Explained in very simple words. Normally we beginners won’t give any credential to various charges and tax while looking at profit.

    • Charges and taxes are important and the beginner’s should ignore it. I’m glad it was helpful to you.

      • Vaibhav Rane says:

        Yes that was helpful thank you.

      • Kunal says:

        Please reply my following doubt ..
        1) Is it mandatory to decide wether the share is intraday or delivery before buying the stock ?
        2) Some brokers are claiming of free delivery . Is it means i will not pay any brokerage for delivery stock ?

        • Hi Kunal. 1) There’s no need to specify whether Intraday or Delivery 2) Yes, Delivery trading is free for most discount brokers. However, there are additional mandatory charges like STT, Stamp duty, SEBI charges, etc which you have to pay while trading. Here, brokers are not charging anything. I hope it helps.

  • Krishnan says:

    Dear Krit,
    Surely, Well done.
    A good job with good intention and thanks a lot ….
    very helpful tips provided and anticipating such always!
    Best wishes,
    Kris

  • Krishnan says:

    Dear Krit,
    I have bought a scrip and on the 3rd day the broker informing that they are unable to deliver the same, due to short delivery and they may be credit the purchase amount to me.
    NB:in those 2 days the scrip has been appreciated by about 10% (2 upper circuit)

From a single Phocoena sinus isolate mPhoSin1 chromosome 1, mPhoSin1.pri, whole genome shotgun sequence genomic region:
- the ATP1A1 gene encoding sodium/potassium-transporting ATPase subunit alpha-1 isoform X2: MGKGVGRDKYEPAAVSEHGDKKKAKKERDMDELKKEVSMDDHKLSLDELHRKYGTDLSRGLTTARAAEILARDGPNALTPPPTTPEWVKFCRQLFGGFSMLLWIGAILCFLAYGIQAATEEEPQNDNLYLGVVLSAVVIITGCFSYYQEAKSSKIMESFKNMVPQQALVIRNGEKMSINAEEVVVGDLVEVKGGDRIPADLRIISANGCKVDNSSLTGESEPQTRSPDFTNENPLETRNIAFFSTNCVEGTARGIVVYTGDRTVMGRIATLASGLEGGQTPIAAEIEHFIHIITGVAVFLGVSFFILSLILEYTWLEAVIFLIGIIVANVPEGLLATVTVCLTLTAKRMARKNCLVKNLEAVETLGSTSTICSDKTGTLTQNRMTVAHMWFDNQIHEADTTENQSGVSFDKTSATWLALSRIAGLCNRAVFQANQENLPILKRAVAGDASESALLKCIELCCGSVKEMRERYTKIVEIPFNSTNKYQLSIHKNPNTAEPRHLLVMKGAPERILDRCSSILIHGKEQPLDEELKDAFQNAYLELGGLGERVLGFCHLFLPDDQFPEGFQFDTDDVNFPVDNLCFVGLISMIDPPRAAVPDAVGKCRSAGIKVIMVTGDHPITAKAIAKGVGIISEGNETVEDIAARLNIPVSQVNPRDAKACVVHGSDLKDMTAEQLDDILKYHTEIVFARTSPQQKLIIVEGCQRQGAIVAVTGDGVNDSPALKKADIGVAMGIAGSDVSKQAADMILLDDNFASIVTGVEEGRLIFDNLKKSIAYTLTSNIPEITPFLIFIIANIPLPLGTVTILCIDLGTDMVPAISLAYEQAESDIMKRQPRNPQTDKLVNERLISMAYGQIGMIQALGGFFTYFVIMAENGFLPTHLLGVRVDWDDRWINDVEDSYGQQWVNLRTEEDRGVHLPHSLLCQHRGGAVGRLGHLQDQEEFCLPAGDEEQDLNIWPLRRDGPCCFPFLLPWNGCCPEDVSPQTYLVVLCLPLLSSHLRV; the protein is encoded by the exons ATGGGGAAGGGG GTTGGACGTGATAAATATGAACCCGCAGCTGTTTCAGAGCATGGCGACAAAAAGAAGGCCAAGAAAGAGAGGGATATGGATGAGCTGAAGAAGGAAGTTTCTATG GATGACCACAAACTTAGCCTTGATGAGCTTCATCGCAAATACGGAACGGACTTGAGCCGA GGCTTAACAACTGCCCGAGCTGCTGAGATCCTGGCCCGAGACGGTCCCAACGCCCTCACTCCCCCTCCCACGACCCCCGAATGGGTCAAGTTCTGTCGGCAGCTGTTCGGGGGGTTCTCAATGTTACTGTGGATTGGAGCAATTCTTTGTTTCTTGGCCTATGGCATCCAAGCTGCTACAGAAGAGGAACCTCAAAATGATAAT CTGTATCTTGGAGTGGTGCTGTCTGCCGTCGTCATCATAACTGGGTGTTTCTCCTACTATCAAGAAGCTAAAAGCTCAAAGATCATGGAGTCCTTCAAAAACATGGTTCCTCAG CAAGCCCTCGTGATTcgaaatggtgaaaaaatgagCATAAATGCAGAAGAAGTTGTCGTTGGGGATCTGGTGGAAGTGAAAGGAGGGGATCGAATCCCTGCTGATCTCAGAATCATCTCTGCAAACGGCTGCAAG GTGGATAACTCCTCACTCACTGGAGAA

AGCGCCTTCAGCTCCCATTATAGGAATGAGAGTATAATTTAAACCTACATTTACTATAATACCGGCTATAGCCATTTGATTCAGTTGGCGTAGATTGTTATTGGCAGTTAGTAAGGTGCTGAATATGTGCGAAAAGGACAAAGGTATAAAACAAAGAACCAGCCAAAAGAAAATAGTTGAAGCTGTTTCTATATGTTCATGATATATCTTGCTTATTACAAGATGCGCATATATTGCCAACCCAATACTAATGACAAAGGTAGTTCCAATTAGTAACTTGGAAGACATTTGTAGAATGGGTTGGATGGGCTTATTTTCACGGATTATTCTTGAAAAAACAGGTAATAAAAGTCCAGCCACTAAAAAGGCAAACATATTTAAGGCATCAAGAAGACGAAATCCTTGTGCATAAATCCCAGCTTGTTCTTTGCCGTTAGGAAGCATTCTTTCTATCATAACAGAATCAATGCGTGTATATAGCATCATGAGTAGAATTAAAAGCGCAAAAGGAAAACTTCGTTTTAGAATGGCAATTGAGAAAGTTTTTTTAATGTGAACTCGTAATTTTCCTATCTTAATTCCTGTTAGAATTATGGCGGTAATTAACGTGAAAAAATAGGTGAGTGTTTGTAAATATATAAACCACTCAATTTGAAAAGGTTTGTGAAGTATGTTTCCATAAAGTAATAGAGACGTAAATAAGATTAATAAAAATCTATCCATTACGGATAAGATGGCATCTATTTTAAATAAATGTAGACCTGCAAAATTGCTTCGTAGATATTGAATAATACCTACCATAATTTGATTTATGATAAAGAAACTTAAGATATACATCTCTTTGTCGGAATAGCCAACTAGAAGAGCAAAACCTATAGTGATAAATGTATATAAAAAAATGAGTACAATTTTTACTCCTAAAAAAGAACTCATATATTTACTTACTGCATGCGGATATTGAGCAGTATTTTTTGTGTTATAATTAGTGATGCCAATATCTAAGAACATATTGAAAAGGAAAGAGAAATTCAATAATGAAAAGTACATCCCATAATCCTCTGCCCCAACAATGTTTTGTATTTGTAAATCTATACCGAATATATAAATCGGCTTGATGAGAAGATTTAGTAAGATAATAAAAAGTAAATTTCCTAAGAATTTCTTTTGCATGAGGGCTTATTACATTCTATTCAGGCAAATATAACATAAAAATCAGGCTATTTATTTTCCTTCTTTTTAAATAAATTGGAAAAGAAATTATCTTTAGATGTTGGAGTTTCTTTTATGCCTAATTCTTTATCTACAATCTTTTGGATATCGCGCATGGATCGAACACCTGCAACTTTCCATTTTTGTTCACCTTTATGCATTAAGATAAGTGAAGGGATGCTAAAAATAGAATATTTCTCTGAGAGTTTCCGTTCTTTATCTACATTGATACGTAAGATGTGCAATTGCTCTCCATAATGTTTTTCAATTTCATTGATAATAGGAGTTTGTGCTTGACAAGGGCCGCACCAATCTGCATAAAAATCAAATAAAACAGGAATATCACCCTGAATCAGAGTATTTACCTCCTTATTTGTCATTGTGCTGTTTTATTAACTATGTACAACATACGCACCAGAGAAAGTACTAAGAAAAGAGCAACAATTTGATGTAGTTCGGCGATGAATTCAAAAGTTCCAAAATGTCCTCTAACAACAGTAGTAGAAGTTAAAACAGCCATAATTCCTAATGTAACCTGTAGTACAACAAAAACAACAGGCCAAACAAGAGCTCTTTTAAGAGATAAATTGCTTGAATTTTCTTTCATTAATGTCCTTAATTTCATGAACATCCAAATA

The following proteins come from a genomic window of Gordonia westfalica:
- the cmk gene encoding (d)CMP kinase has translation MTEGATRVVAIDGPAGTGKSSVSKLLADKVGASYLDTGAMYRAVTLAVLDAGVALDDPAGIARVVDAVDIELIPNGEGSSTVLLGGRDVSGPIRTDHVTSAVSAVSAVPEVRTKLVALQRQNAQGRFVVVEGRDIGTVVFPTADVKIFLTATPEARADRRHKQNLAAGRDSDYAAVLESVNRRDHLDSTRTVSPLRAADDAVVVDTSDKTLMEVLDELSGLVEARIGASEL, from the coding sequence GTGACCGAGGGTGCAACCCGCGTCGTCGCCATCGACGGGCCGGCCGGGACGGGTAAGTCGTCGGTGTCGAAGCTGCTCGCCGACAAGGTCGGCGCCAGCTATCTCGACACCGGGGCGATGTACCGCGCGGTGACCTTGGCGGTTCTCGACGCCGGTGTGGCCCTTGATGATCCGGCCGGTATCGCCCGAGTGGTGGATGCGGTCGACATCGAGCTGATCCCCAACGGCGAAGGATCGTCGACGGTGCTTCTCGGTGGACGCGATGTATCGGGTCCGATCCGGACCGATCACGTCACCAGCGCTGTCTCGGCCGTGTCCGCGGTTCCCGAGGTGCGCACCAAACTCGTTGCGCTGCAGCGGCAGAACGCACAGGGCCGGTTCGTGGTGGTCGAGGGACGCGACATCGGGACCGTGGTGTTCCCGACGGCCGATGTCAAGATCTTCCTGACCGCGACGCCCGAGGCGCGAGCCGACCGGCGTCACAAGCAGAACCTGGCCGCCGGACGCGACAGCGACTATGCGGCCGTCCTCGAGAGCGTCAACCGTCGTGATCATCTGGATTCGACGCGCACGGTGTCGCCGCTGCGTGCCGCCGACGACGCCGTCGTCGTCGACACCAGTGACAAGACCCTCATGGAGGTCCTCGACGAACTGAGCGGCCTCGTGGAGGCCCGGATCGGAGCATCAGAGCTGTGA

How such cases are treated by NSE/BSE? what I understand is, any short delivery quantity will be auctioned by the exchange on the delivery day at that day’s price and will be delivered to the buyer AND the auctioned amount will be debited to the seller.
    Could you please update whether the above is the right way OR any other methos is there as per BSE/NSE or SEBI norms?
    please advise.
    thanks
    regards
    Kris

  • vijay says:

    sir if i puchase shares of rs 2000 @10/- per share and sale at 11/- after1 month then what will be the charges
    and please share whether it is profitable or loss deal

    • Hi Vijay. What I get from your comment is that your Buying price= Rs 10, Selling Price= Rs 11, Quantity=2000.
      Let’s assume total charges of 0.6% (Brokerage, GST, stamp duties etc) which is applicable on both sides of transactions i.e. buying and selling. (The charges will differ for discount brokers).